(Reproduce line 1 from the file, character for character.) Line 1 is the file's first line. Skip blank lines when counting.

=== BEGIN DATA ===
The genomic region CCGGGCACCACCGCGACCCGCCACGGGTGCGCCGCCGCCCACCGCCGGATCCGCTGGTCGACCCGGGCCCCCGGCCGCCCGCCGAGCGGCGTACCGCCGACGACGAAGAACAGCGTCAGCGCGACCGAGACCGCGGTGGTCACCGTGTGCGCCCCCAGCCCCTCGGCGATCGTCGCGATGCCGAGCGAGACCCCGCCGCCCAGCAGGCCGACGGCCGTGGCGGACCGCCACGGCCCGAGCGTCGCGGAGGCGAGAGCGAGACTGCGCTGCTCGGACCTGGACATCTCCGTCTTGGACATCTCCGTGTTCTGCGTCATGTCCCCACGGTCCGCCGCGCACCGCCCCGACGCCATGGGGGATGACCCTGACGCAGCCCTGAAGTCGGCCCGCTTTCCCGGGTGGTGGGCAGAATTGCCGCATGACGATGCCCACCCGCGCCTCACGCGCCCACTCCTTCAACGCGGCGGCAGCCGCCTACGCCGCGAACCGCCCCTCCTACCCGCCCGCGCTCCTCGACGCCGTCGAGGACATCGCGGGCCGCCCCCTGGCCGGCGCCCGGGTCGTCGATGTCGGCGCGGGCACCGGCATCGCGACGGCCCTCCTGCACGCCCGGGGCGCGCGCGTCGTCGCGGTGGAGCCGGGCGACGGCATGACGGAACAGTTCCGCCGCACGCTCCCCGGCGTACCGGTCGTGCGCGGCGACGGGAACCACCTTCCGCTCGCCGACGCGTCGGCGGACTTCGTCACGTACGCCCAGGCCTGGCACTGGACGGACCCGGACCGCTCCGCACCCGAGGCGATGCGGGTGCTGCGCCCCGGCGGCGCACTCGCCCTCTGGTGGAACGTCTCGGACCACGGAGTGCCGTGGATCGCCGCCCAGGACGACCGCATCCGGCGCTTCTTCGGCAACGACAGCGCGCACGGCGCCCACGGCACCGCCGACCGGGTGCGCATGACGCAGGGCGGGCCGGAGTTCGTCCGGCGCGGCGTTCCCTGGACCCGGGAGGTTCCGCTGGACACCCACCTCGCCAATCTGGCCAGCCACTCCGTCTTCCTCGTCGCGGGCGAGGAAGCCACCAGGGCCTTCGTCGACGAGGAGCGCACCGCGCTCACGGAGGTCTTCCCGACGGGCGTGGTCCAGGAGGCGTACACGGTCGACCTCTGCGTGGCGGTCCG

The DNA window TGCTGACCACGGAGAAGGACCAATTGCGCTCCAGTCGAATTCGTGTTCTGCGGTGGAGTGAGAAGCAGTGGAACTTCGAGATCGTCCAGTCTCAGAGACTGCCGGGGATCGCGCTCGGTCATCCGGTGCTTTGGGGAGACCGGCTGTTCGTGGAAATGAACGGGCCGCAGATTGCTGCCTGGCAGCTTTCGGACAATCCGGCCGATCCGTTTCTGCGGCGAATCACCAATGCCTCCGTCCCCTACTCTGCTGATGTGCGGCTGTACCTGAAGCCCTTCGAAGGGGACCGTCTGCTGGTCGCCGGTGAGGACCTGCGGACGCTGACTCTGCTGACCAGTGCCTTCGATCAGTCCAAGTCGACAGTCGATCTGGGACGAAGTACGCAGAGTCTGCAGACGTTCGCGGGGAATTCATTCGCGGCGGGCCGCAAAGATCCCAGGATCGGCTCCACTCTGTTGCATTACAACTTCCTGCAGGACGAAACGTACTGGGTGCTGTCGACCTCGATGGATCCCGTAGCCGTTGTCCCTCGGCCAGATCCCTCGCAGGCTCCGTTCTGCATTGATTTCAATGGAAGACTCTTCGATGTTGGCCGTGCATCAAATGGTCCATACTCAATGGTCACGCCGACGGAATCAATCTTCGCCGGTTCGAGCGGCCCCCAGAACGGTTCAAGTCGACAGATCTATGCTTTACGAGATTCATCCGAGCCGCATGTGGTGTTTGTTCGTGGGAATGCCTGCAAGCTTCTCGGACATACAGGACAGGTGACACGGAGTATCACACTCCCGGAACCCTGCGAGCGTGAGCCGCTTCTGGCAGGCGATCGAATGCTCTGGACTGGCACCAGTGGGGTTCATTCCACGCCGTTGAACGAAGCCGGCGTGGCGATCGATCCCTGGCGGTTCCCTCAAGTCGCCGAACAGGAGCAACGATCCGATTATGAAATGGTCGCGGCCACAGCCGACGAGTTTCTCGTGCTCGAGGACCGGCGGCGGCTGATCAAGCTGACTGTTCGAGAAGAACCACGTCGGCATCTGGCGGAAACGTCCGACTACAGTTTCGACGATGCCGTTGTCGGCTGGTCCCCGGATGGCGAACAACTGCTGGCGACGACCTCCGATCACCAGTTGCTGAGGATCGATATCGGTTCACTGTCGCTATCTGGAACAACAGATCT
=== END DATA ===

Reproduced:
The genomic region CCGGGCACCACCGCGACCCGCCACGGGTGCGCCGCCGCCCACCGCCGGATCCGCTGGTCGACCCGGGCCCCCGGCCGCCCGCCGAGCGGCGTACCGCCGACGACGAAGAACAGCGTCAGCGCGACCGAGACCGCGGTGGTCACCGTGTGCGCCCCCAGCCCCTCGGCGATCGTCGCGATGCCGAGCGAGACCCCGCCGCCCAGCAGGCCGACGGCCGTGGCGGACCGCCACGGCCCGAGCGTCGCGGAGGCGAGAGCGAGACTGCGCTGCTCGGACCTGGACATCTCCGTCTTGGACATCTCCGTGTTCTGCGTCATGTCCCCACGGTCCGCCGCGCACCGCCCCGACGCCATGGGGGATGACCCTGACGCAGCCCTGAAGTCGGCCCGCTTTCCCGGGTGGTGGGCAGAATTGCCGCATGACGATGCCCACCCGCGCCTCACGCGCCCACTCCTTCAACGCGGCGGCAGCCGCCTACGCCGCGAACCGCCCCTCCTACCCGCCCGCGCTCCTCGACGCCGTCGAGGACATCGCGGGCCGCCCCCTGGCCGGCGCCCGGGTCGTCGATGTCGGCGCGGGCACCGGCATCGCGACGGCCCTCCTGCACGCCCGGGGCGCGCGCGTCGTCGCGGTGGAGCCGGGCGACGGCATGACGGAACAGTTCCGCCGCACGCTCCCCGGCGTACCGGTCGTGCGCGGCGACGGGAACCACCTTCCGCTCGCCGACGCGTCGGCGGACTTCGTCACGTACGCCCAGGCCTGGCACTGGACGGACCCGGACCGCTCCGCACCCGAGGCGATGCGGGTGCTGCGCCCCGGCGGCGCACTCGCCCTCTGGTGGAACGTCTCGGACCACGGAGTGCCGTGGATCGCCGCCCAGGACGACCGCATCCGGCGCTTCTTCGGCAACGACAGCGCGCACGGCGCCCACGGCACCGCCGACCGGGTGCGCATGACGCAGGGCGGGCCGGAGTTCGTCCGGCGCGGCGTTCCCTGGACCCGGGAGGTTCCGCTGGACACCCACCTCGCCAATCTGGCCAGCCACTCCGTCTTCCTCGTCGCGGGCGAGGAAGCCACCAGGGCCTTCGTCGACGAGGAGCGCACCGCGCTCACGGAGGTCTTCCCGACGGGCGTGGTCCAGGAGGCGTACACGGTCGACCTCTGCGTGGCGGTCCG